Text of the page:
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Russell v. Giant

United States District Court, D. Maryland

August 16, 2016

MELODY RUSSELL, Plaintiff,
v.
GIANT, et al, Defendants

          MEMORANDUM OPINION

          George L. Russell United States District Judge

         THIS MATTER is before the Court on Plaintiff Melody Russell's self-represented Complaint (ECF No. 1), Motion for Leave to Proceed in Forma Pauperis (ECF No. 2), Motion for Preliminary Injunction (ECF No. 3), and Motion to Amend/Correct Name and Addresses (ECF No. 4). Because Russell's financial affidavit demonstrates she is eligible to proceed as an indigent, the Court will grant her Motion for Leave to Proceed in Forma Pauperis. The Court will also grant Russell's Motion to Amend. For the reasons outlined below, however, the Court lacks jurisdiction over this matter and will dismiss Russell's Complaint without prejudice and deny her Motion for Injunctive Relief without prejudice.

         Russell brings this action "under appropriate laws, including 42 U.S. Code § 1983." (Compl. ¶ 2, ECF No. 1). She sues Giant, Inc., a Maryland Corporation, Joseph Hoffman, a Giant store manager, Wolfe Security, a security company located in Maryland that provides security services for Giant, and Dereck Johnson, a Wolfe Security employee. (Id. ¶¶ 5-8).

         Russell alleges that on April 27, 2016, she was "unlawfully detained against her will" for one hour by Hoffman and Johnson at the Giant store located at 7382 Baltimore Annapolis Boulevard in Glen Burnie, Maryland. (LI ¶¶ 9, 13). She maintains she was wrongfully accused of theft and "profiled" based on her "race, gender, and build." (Id. ¶ 10). Russell asserts she feared for her life during the detention because Johnson had a weapon holstered on his hip and "behaved as if he were an actual law enforcement officer.” (Id. ¶ 11). She does not allege, however, that Johnson was actually a law enforcement officer. Russell accuses Hoffman and Johnson of trying to bully her into showing them personal items she had brought into the store with her. (Id. ¶ 12). Russell called the Anne Arundel County Police, and they “found that [she] did no wrong, and that the Defendants did violate her rights.”[1] (Id. ¶ 14). Russell seeks “actual and statutory damages.” (Id. at 4).

         Because she seeks to proceed in forma pauperis, the Court must screen Russell’s Complaint. See 28 U.S.C. § 1915(e)(2)(B) (2012); Michau v. Charleston Cty, 434 F.3d 725, 728 (4th Cir. 2006). The Court may consider subject-matter jurisdiction as part of its screening. See Fed.R.Civ.P. 12(h)(3) (“If the court determines at any time that it lacks subject-matter jurisdiction, the court must dismiss the action.”); Brickwood Contractors, Inc. v. Datanet Eng’g, Inc., 369 F.3d 385, 390 (4th Cir. 2004). (“[Q]uestions of subject-matter jurisdiction may be raised at any point during the proceedings and may (or, more precisely, must) be raised sua sponte by the court.”).

         “Federal courts are courts of limited jurisdiction.” Home Buyers Warranty Corp. v. Hanna, 750 F.3d 427, 432 (4th Cir. 2014) (quoting Kokkonen v. Guardian Life Ins. Co. of Am., 511 U.S. 375, 377 (1994)). Federal district courts have original jurisdiction over civil actions that arise under federal law, 28 U.S.C. § 1331 (2012), or have an amount in controversy exceeding $75, 000, exclusive of interests and costs, and complete diversity of citizenship, 28 U.S.C. § 1332(a) (2012).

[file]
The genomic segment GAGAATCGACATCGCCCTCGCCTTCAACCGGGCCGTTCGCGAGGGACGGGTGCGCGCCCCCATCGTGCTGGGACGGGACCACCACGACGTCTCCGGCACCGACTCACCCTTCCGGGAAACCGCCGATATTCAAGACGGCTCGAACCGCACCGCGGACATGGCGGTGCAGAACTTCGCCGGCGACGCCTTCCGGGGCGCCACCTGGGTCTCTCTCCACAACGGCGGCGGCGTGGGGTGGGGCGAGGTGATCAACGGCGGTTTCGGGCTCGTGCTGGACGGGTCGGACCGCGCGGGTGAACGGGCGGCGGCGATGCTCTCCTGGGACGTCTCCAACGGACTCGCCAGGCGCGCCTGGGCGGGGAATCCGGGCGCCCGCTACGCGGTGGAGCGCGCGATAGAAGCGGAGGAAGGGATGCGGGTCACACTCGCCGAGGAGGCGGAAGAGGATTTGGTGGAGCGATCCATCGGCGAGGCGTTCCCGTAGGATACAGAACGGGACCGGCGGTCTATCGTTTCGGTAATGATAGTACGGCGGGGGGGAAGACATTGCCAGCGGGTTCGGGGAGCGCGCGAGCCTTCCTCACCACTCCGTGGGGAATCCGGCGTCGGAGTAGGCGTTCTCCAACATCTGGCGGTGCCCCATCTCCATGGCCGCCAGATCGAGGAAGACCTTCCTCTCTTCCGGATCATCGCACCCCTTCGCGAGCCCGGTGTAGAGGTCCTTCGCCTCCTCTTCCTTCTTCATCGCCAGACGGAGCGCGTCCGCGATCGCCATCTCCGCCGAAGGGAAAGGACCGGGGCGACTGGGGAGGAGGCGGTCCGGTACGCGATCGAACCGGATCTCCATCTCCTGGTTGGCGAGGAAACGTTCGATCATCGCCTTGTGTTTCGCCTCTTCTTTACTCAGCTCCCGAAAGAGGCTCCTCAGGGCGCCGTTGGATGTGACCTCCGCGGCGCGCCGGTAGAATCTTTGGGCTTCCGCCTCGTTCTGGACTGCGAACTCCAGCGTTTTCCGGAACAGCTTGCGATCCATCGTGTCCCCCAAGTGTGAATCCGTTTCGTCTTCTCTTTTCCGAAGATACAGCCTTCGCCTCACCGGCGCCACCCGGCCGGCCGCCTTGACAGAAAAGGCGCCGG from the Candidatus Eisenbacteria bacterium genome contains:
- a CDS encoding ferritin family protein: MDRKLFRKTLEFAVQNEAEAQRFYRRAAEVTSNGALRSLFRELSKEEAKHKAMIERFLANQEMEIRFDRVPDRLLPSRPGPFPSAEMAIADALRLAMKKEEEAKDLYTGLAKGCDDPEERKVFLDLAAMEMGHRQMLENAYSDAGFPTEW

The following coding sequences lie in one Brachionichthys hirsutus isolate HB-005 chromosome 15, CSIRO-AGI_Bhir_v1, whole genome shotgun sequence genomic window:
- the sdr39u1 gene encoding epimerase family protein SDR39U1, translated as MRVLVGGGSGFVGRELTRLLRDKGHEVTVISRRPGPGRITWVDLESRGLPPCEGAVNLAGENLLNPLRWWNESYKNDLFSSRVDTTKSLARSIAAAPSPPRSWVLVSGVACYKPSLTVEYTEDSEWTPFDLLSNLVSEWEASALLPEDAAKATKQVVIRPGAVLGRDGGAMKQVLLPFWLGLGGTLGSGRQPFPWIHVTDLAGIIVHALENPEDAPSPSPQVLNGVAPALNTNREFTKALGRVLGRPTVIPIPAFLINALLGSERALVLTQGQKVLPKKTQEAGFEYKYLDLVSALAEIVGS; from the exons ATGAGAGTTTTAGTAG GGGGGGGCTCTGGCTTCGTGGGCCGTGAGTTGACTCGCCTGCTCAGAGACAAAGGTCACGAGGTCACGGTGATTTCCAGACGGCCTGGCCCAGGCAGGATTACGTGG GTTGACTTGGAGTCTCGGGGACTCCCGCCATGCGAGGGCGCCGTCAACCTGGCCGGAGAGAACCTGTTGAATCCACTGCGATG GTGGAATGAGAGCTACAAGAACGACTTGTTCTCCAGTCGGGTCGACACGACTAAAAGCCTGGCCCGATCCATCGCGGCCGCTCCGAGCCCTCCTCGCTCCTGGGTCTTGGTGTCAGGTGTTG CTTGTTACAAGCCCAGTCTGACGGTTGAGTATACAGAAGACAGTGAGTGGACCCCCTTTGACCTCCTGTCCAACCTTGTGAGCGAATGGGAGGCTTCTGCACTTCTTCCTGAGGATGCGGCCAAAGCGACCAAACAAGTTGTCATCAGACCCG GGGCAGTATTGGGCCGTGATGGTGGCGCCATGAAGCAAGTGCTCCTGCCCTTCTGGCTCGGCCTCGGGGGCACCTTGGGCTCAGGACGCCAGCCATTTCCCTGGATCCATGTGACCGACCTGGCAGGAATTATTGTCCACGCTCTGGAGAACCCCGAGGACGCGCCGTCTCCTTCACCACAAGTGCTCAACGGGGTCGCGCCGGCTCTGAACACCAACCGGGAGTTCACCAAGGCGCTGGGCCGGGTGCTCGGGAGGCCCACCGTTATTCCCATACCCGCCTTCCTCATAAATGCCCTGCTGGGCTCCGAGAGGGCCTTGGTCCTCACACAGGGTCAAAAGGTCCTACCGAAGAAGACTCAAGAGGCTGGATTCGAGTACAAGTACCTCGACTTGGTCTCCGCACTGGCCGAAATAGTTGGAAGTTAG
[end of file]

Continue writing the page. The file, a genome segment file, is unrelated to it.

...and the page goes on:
Russell asserts no basis for diversity or federal-question jurisdiction over this matter. She fails to allege an amount in controversy or that there is complete diversity among the parties. As for federal-question jurisdiction, to state a claim under 42 U.S.C. § 1983, a plaintiff must allege a violation of a federal law of federal constitutional right. See Baker v. McCollan, 443 U.S. 137, 140 (1979). Section 1983 establishes a cause of action against any “person” who, acting under color of state law, “subjects, or causes to be subjected, any citizen of the United States or other person within the jurisdiction thereof to the deprivation of any rights, privileges, or immunities secured by the Constitution and laws” of the United States. Section 1983, however, “‘is not itself a source of substantive rights, ’ but merely provides ‘a method for vindicating federal rights elsewhere conferred.’” Albright v. Oliver, 510 U.S. 266, 271 (1994) (quoting Baker, 443 U.S. at 144 n.3).

         Although the Complaint cites a federal statute-42 U.S.C. § 1983-it does not name any Defendant who is a state actor. Rather, Defendants are Maryland corporate entities and individuals in their employ. Further, nowhere does the Complaint specify what constitutional rights or federal law Defendants allegedly violated. Thus, the Court concludes there is no basis for federal-question jurisdiction.

         Accordingly, because the Court lacks subject-matter jurisdiction over this case, it will dismiss Russell’s Complaint (ECF No. 1) without prejudice and deny Russell’s Motion for a Preliminary Injunction (ECF No. 3) without prejudice. To the extent Russell may have claims arising under state law, she may pursue them in state court as appropriate. A separate Order follows. Dated this 16th day of August, 2016

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Notes:

[1] Russell does not assert what rights were purportedly ...


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